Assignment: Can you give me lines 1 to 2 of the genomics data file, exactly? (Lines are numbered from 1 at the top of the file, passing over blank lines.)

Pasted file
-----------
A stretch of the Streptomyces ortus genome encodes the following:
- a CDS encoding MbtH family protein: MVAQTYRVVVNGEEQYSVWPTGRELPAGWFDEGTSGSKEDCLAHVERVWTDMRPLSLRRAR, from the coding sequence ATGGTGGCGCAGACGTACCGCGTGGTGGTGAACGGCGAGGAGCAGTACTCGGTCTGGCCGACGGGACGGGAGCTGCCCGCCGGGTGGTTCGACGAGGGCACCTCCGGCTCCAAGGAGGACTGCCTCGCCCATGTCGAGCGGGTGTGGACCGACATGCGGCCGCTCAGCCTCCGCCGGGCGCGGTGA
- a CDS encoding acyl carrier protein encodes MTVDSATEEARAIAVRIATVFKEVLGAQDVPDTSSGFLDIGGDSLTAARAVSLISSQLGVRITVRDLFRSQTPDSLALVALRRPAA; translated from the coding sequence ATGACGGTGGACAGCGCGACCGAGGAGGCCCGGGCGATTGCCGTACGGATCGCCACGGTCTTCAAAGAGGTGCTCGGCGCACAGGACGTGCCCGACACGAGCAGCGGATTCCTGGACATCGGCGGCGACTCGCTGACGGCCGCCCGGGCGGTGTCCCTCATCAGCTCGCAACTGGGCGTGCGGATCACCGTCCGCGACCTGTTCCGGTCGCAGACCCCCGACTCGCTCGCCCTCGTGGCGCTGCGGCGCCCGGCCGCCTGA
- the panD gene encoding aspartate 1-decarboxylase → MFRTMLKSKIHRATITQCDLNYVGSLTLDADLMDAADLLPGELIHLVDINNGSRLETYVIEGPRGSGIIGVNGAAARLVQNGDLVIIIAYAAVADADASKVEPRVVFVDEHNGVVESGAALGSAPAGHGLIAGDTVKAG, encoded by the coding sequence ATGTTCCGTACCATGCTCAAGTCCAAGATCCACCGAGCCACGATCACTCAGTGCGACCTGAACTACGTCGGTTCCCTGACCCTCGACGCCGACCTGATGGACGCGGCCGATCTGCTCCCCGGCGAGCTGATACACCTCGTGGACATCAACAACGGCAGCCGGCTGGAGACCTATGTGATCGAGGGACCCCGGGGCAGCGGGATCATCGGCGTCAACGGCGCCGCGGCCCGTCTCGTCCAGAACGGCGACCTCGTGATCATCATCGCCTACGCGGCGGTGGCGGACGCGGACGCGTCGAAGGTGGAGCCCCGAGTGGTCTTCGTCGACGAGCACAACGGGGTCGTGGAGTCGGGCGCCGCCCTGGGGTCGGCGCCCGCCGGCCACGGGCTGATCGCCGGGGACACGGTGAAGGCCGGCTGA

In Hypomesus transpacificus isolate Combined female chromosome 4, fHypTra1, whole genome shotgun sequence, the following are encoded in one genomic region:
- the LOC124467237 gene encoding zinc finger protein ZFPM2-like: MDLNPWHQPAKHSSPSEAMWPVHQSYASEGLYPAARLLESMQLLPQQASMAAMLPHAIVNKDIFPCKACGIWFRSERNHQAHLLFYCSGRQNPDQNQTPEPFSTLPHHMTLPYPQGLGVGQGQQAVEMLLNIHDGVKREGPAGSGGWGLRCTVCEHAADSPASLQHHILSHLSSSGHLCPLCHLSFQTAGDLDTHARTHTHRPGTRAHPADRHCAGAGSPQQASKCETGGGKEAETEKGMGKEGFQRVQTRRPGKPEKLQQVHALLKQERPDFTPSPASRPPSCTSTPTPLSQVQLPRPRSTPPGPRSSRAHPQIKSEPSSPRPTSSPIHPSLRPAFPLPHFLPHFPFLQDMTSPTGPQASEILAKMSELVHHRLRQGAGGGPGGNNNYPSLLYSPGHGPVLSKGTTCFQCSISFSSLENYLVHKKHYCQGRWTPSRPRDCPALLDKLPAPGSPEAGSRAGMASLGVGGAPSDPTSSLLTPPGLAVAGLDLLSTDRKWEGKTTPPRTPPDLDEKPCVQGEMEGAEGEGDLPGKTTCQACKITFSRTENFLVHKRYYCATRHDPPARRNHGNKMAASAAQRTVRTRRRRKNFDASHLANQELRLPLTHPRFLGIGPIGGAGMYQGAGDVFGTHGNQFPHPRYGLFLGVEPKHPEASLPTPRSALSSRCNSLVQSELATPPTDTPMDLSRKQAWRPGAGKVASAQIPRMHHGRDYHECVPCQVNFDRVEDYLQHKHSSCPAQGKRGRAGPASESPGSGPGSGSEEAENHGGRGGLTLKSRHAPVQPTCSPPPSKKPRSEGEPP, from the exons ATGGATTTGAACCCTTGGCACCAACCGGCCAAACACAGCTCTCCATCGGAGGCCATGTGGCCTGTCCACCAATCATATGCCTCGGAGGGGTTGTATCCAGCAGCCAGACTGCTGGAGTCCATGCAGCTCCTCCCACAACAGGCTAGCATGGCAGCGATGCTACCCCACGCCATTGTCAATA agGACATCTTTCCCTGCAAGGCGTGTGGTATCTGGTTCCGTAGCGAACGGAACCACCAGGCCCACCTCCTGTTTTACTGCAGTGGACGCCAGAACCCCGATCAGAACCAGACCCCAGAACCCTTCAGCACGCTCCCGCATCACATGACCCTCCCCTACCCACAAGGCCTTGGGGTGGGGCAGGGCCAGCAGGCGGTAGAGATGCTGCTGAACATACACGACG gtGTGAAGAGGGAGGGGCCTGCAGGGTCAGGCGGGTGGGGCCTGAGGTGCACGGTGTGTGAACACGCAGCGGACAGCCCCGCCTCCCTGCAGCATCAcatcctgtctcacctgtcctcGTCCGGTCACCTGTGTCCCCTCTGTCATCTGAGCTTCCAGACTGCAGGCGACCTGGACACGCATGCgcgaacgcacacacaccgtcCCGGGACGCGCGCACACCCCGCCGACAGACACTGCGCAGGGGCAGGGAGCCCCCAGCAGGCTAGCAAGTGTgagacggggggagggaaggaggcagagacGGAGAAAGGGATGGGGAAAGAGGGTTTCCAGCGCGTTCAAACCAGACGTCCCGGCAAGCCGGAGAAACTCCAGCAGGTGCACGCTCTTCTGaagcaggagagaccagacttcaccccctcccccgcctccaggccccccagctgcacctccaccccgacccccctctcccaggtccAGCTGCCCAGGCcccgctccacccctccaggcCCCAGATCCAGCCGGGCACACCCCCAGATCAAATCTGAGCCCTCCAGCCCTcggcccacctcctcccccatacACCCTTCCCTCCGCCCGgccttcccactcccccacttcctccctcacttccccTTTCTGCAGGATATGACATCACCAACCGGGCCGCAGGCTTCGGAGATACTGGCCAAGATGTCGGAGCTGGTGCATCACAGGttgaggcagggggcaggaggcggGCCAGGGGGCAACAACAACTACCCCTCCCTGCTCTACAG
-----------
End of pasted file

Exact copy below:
A stretch of the Streptomyces ortus genome encodes the following:
- a CDS encoding MbtH family protein: MVAQTYRVVVNGEEQYSVWPTGRELPAGWFDEGTSGSKEDCLAHVERVWTDMRPLSLRRAR, from the coding sequence ATGGTGGCGCAGACGTACCGCGTGGTGGTGAACGGCGAGGAGCAGTACTCGGTCTGGCCGACGGGACGGGAGCTGCCCGCCGGGTGGTTCGACGAGGGCACCTCCGGCTCCAAGGAGGACTGCCTCGCCCATGTCGAGCGGGTGTGGACCGACATGCGGCCGCTCAGCCTCCGCCGGGCGCGGTGA